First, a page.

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Casper College receives $132,000 for geology and GIS programs

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Central Wyoming SME Section donation to Casper College

From left, earth science instructor Beth Wisely, GIS instructor Jeff Sun, geology instructor Kent Sundell and Casper College Foundation Executive Director Denise Bressler, accept a $132,000 donation from Central Wyoming SME Section on Wednesday, at the Tate Geological Museum.

Casper College staff and Society of Mining members gathered among glass cases and rock specimens at the Tate Geological Museum for a photograph with a giant check.

Casper College received a $132,000 donation on Wednesday from the Central Wyoming section of the Society of Mining, Metallurgy and Exploration (SME). The donation is for the college’s geology and Geographic Information System (GIS) programs.

Treasurer of the Central Wyoming SME section Wayne Heili and his chapter approached the college in October about donating money to the college. Faculty members presented a proposal to the society shortly after. The resulting grant supports a large part of that proposal.

“Our endowment has grown, and we were looking for a way that we could share that blessing with the school here at Casper College,” Heili said at the donation ceremony.

“It’s a very important way of reminding humanity about the importance of the mineral extraction industry,” he said.

GIS instructor Jeff Sun said the department will buy three small drones and one larger drone along with two drone cameras with money from the grant.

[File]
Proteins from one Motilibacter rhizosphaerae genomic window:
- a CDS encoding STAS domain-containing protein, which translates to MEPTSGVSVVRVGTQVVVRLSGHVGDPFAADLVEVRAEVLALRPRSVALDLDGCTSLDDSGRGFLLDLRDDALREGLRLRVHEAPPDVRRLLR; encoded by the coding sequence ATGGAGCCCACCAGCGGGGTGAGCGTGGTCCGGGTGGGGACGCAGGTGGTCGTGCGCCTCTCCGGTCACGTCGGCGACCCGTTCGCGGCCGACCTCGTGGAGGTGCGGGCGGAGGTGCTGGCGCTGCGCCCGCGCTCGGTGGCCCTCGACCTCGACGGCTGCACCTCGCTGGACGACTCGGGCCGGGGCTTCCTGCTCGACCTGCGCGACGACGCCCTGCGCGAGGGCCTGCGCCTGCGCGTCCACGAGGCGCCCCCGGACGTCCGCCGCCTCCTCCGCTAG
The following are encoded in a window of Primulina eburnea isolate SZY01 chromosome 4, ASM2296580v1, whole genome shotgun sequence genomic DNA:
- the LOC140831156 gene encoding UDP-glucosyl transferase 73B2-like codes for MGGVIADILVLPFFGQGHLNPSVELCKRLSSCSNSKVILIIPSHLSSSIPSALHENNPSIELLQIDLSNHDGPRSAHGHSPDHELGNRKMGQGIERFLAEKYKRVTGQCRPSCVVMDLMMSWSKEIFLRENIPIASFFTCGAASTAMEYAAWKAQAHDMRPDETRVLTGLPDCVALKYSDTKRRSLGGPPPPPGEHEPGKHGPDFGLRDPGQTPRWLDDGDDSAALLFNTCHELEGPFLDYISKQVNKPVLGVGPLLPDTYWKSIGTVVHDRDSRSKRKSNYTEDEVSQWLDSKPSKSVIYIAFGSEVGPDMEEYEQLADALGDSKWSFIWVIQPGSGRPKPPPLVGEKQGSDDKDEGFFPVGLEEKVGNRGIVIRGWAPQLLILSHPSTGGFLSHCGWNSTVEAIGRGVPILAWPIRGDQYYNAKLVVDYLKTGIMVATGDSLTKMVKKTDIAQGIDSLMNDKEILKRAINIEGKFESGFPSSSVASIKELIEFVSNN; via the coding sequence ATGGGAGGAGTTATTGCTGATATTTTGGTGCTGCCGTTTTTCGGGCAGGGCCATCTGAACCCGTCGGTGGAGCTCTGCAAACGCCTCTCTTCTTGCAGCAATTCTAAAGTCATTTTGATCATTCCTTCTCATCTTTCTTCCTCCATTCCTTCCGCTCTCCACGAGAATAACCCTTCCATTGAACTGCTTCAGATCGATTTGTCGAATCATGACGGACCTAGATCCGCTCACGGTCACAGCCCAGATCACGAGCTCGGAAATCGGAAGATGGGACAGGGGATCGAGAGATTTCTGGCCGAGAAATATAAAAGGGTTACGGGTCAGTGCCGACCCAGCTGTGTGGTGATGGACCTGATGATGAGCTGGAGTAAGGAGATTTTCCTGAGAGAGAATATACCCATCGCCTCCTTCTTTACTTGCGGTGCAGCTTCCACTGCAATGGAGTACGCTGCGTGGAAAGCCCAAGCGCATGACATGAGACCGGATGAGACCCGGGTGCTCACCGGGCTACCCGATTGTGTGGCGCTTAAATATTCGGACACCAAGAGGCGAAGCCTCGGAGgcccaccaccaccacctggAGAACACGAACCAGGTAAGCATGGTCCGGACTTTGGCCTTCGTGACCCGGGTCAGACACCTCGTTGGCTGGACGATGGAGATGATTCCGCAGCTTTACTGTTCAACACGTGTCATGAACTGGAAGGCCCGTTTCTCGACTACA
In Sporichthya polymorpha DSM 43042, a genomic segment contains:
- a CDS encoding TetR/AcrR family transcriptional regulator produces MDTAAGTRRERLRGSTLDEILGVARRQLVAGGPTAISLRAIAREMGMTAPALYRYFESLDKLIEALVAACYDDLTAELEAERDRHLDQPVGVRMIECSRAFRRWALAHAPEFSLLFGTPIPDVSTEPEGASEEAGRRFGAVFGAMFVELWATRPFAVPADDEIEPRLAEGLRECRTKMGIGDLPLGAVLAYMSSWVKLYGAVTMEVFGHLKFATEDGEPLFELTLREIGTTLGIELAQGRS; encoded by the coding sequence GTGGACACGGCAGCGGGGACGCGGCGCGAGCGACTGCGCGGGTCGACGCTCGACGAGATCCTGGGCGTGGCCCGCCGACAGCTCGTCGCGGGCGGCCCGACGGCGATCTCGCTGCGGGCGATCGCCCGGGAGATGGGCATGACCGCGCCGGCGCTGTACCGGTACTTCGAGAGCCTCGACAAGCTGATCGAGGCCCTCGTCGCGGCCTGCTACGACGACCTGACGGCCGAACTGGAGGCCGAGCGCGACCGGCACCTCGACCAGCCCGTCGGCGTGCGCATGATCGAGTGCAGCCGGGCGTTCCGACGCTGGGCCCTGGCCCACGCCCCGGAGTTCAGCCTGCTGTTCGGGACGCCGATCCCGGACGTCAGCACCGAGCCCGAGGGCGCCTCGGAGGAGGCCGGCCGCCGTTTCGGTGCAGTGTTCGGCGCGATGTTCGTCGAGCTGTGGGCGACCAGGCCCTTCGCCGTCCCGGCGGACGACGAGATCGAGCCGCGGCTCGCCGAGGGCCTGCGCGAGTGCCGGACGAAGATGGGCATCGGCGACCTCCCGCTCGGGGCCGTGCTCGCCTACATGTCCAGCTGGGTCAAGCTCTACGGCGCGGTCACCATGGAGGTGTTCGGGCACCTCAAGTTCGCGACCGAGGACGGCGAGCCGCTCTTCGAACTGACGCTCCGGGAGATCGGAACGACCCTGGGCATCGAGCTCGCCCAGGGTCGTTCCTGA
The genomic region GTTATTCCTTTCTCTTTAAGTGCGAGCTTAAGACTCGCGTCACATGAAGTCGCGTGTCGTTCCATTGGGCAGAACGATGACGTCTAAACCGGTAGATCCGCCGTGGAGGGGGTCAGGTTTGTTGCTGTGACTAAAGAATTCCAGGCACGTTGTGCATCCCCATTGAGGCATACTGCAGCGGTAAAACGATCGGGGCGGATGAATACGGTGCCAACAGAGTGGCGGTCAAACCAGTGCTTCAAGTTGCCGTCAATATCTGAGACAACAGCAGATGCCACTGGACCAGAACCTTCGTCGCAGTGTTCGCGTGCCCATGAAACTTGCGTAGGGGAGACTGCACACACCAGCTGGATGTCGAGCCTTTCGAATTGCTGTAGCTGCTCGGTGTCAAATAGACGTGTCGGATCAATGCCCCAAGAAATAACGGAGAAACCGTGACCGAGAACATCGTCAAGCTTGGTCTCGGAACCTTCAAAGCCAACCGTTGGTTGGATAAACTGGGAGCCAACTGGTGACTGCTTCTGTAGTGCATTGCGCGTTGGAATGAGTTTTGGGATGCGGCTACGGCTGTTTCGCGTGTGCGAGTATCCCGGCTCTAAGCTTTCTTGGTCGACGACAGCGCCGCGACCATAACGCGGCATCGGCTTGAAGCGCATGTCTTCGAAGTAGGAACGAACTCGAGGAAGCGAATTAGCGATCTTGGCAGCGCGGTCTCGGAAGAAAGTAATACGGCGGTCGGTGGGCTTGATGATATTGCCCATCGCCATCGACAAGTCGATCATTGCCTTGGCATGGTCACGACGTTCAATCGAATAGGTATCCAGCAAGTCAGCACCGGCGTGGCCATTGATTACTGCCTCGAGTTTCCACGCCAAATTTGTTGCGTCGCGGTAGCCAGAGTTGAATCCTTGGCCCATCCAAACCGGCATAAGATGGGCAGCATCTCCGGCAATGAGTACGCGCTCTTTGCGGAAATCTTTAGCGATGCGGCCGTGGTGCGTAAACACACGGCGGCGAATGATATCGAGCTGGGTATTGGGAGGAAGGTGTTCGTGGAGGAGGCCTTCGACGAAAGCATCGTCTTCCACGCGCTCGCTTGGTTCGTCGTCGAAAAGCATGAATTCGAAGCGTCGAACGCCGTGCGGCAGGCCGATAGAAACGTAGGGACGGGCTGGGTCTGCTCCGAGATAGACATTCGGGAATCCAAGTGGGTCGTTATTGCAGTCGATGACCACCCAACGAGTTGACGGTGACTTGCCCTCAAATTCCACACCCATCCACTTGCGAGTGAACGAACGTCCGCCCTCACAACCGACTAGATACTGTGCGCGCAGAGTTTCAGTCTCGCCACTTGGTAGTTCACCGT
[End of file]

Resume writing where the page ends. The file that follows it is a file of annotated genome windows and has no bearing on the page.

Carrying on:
One of the cameras is a $30,000 Light Detection and Ranging camera and will be a new feature of the department. It shoots down a radar signal that bounces back to the camera. That information can be used to make 3D images.

Sun said this technology will help students make maps. The drones also make it easier to keep these maps updated since they’re convenient and less expensive compared to taking images from a helicopter or airplane.

Geology instructor Kent Sundell will also use some of the grant to buy drilling supplies and fund student research in a yearslong project to map a 280 million year old impact crater field near Douglas.

The study that Sundell co-authored in Nature says this is the oldest and among the largest impact crater strewn fields discovered to date. He said that “there’s nowhere else we can go except the moon” to see something similar.

The donation will also pay for a part-time position at the Tate Geological Museum. The hire will help the museum create a program showcasing the mining industry through guest speakers and field trips.

“Having modern educational tools will help the college generate graduates that are capable of meeting the challenges of a technologically advanced mining industry,” Dayton Lewis, Central Wyoming SME section chairman, said.


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